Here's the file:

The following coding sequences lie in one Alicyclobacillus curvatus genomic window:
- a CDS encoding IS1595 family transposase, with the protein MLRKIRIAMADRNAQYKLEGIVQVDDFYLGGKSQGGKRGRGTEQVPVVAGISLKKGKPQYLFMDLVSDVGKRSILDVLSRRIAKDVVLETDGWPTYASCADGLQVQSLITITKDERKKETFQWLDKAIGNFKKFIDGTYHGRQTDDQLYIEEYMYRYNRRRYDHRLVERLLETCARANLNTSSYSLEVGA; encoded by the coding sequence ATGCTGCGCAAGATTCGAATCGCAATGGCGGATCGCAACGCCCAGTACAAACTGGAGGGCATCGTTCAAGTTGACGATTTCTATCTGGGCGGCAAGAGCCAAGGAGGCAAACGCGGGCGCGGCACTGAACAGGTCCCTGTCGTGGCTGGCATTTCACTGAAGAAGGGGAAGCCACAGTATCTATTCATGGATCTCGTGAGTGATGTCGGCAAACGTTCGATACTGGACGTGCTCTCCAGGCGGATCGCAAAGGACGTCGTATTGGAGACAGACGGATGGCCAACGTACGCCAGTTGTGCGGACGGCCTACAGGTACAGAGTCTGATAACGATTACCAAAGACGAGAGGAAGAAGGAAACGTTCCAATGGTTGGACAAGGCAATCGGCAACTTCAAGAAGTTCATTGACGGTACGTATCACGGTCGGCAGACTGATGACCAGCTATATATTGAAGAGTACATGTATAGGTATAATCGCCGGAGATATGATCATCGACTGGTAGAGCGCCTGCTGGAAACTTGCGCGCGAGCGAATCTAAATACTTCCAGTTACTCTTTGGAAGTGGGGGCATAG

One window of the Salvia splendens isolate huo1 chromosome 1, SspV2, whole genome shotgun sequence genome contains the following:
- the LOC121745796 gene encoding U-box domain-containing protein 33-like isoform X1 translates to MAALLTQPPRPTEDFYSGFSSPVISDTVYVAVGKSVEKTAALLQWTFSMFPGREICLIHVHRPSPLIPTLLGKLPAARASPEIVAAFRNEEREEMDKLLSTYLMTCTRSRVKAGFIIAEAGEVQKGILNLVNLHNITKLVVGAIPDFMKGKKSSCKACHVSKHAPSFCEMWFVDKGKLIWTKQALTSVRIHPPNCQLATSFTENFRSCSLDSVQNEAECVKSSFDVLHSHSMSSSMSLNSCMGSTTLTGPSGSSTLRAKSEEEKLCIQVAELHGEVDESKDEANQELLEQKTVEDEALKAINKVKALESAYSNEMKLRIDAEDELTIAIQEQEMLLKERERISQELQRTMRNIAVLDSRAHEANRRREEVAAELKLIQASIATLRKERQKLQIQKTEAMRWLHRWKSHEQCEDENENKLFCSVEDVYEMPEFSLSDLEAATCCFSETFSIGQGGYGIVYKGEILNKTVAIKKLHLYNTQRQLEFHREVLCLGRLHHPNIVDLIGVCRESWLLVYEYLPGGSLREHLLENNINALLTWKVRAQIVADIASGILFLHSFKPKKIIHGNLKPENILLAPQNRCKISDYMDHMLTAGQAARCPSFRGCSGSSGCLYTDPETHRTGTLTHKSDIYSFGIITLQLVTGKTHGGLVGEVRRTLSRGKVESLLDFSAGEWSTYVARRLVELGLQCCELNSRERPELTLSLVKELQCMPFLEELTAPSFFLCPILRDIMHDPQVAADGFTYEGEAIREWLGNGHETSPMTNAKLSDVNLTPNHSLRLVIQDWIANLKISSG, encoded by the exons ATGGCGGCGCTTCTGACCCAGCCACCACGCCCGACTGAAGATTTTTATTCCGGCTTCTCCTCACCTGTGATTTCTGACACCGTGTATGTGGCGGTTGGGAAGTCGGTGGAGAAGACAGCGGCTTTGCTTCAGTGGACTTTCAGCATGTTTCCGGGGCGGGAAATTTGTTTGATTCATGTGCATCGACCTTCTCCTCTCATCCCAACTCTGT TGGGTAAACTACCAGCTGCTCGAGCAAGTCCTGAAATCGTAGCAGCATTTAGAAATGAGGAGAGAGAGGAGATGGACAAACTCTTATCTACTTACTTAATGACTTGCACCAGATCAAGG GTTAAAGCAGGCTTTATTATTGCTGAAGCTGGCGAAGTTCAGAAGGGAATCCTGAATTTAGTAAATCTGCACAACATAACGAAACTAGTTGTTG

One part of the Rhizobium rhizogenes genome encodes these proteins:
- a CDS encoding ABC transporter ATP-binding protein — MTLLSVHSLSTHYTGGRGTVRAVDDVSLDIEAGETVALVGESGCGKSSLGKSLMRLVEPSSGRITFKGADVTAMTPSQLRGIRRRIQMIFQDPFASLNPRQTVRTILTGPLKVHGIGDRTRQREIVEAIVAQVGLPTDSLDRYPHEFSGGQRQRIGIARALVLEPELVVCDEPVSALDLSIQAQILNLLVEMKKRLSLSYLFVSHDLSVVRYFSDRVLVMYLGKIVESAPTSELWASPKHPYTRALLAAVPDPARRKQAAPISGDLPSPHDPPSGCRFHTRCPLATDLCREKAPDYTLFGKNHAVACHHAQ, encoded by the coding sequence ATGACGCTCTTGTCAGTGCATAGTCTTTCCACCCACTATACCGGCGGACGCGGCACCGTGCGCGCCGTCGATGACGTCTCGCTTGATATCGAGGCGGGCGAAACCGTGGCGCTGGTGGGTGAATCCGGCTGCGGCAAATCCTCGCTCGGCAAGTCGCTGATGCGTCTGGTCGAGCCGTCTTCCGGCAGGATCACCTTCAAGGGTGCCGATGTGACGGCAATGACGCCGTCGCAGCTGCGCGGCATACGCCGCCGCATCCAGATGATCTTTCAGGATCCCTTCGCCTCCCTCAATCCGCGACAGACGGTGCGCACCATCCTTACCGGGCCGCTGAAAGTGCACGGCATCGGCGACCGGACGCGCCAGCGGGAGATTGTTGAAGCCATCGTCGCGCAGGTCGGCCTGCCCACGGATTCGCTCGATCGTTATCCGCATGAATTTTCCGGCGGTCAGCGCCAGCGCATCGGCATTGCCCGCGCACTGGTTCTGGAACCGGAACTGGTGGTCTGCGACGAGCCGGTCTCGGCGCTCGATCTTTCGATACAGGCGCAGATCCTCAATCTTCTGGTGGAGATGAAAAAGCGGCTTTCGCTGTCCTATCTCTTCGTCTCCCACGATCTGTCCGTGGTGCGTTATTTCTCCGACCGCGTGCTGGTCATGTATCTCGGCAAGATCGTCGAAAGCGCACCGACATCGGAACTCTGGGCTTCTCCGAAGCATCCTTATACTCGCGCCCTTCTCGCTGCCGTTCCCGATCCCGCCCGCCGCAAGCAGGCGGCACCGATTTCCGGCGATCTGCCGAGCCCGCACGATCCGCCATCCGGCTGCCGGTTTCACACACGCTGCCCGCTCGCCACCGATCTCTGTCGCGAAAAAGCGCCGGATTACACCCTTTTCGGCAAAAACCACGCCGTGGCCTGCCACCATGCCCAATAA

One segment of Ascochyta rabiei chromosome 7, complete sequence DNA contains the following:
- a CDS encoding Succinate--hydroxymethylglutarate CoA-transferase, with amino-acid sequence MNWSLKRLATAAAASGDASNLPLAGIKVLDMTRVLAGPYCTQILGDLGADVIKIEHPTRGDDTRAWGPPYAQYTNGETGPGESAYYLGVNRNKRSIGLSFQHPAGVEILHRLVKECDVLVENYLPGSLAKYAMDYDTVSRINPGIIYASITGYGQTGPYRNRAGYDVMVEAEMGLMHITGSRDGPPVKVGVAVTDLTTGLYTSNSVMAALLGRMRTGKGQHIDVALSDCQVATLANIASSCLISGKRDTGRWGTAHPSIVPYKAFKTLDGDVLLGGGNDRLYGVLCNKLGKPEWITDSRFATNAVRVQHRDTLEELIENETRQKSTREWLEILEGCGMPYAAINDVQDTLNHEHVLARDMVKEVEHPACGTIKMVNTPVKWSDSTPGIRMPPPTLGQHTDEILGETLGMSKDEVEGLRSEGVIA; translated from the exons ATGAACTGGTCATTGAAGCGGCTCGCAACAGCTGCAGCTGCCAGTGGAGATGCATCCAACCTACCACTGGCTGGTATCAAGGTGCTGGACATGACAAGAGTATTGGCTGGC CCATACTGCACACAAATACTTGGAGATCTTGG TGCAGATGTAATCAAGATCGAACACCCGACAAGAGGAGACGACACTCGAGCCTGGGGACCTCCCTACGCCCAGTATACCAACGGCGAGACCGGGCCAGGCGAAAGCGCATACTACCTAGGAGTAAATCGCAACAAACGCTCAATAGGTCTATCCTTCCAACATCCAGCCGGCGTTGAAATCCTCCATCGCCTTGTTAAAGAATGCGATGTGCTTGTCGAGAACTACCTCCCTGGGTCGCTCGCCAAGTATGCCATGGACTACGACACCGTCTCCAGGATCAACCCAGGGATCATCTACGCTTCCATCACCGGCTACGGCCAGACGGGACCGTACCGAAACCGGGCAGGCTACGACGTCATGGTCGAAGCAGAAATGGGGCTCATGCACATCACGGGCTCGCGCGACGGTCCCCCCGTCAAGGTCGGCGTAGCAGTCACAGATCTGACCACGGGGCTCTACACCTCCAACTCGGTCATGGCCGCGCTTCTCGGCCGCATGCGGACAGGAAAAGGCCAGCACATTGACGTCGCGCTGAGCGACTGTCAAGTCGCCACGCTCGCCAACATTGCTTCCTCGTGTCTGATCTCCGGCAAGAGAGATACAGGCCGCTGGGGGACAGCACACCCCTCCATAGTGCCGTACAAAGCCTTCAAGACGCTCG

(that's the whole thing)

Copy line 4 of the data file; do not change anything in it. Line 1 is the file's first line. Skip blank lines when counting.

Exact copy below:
- the LOC121745796 gene encoding U-box domain-containing protein 33-like isoform X1 translates to MAALLTQPPRPTEDFYSGFSSPVISDTVYVAVGKSVEKTAALLQWTFSMFPGREICLIHVHRPSPLIPTLLGKLPAARASPEIVAAFRNEEREEMDKLLSTYLMTCTRSRVKAGFIIAEAGEVQKGILNLVNLHNITKLVVGAIPDFMKGKKSSCKACHVSKHAPSFCEMWFVDKGKLIWTKQALTSVRIHPPNCQLATSFTENFRSCSLDSVQNEAECVKSSFDVLHSHSMSSSMSLNSCMGSTTLTGPSGSSTLRAKSEEEKLCIQVAELHGEVDESKDEANQELLEQKTVEDEALKAINKVKALESAYSNEMKLRIDAEDELTIAIQEQEMLLKERERISQELQRTMRNIAVLDSRAHEANRRREEVAAELKLIQASIATLRKERQKLQIQKTEAMRWLHRWKSHEQCEDENENKLFCSVEDVYEMPEFSLSDLEAATCCFSETFSIGQGGYGIVYKGEILNKTVAIKKLHLYNTQRQLEFHREVLCLGRLHHPNIVDLIGVCRESWLLVYEYLPGGSLREHLLENNINALLTWKVRAQIVADIASGILFLHSFKPKKIIHGNLKPENILLAPQNRCKISDYMDHMLTAGQAARCPSFRGCSGSSGCLYTDPETHRTGTLTHKSDIYSFGIITLQLVTGKTHGGLVGEVRRTLSRGKVESLLDFSAGEWSTYVARRLVELGLQCCELNSRERPELTLSLVKELQCMPFLEELTAPSFFLCPILRDIMHDPQVAADGFTYEGEAIREWLGNGHETSPMTNAKLSDVNLTPNHSLRLVIQDWIANLKISSG, encoded by the exons ATGGCGGCGCTTCTGACCCAGCCACCACGCCCGACTGAAGATTTTTATTCCGGCTTCTCCTCACCTGTGATTTCTGACACCGTGTATGTGGCGGTTGGGAAGTCGGTGGAGAAGACAGCGGCTTTGCTTCAGTGGACTTTCAGCATGTTTCCGGGGCGGGAAATTTGTTTGATTCATGTGCATCGACCTTCTCCTCTCATCCCAACTCTGT TGGGTAAACTACCAGCTGCTCGAGCAAGTCCTGAAATCGTAGCAGCATTTAGAAATGAGGAGAGAGAGGAGATGGACAAACTCTTATCTACTTACTTAATGACTTGCACCAGATCAAGG GTTAAAGCAGGCTTTATTATTGCTGAAGCTGGCGAAGTTCAGAAGGGAATCCTGAATTTAGTAAATCTGCACAACATAACGAAACTAGTTGTTG